Dionysian Revival – The Bacchae & Lord of the Flies
Gil Bailie’s 1994 series entitled the Dionysian Revival examines the 5th century BC Greek drama The Bacchae by Euripides as well as the 20th century novel Lord of the Flies by William Golding. It is interesting to note that The Bacchae reflects aspects of the historical reality of Athens in the period it was performed. In the decades prior to the drama’s premier in Athens, the city had been ravaged by both war and pandemic causing great social upheavals and was accompanied by a revival of primitive ecstatic Dionysian religious rites. Euripides’ play exposes the powerful forces behind the seemingly benign god of wine, ecstasy and drama. The same forces that Fredrich Nietzsche and Richard Wagner celebrated in their respective works over two millennia later and have been ascendant in the West ever since. As an example of these influences the movie Cabaret, based on Christopher Isherwood’s Berlin Stories, is profiled.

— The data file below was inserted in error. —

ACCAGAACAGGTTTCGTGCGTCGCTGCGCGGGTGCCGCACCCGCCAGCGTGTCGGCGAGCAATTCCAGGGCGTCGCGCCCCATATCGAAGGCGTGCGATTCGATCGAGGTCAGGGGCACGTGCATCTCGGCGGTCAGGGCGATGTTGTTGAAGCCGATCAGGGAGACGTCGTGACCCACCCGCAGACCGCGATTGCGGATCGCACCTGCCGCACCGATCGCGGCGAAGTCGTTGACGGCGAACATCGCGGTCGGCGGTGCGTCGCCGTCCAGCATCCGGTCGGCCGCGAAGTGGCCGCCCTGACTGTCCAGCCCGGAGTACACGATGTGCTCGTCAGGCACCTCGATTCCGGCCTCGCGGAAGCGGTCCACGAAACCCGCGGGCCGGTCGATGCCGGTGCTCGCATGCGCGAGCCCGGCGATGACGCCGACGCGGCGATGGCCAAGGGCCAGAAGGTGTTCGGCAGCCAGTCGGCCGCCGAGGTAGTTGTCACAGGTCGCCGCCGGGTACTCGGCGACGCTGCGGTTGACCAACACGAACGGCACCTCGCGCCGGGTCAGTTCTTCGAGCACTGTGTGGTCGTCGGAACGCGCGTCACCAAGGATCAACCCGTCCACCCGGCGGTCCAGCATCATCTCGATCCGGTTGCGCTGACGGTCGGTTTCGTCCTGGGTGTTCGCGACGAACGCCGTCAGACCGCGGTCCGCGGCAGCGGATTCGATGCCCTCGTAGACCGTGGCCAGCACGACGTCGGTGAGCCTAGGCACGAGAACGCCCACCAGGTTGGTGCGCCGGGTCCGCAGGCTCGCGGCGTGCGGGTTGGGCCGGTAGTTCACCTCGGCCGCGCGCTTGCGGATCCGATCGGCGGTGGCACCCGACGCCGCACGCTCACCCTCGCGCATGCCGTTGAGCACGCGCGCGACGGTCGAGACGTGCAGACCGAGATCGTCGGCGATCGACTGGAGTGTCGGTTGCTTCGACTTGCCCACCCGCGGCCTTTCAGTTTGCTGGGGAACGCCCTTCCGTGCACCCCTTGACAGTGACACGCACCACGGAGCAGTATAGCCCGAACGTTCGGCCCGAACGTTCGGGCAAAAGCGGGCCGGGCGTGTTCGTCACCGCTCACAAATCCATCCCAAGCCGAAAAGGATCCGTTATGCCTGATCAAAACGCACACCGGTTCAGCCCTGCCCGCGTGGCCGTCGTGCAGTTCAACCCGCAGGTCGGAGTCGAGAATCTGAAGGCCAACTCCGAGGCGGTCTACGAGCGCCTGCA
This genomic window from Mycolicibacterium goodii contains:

In Lord of the Flies William Golding imaginatively explores how a group of British schoolboys stranded on an uninhabited island with no adults during a time of war might organize themselves. Golding’s anthropological assumptions, without any influence from René Girard, show the power of sacrifice and the sacred in the incipient society around which the boys coalesce.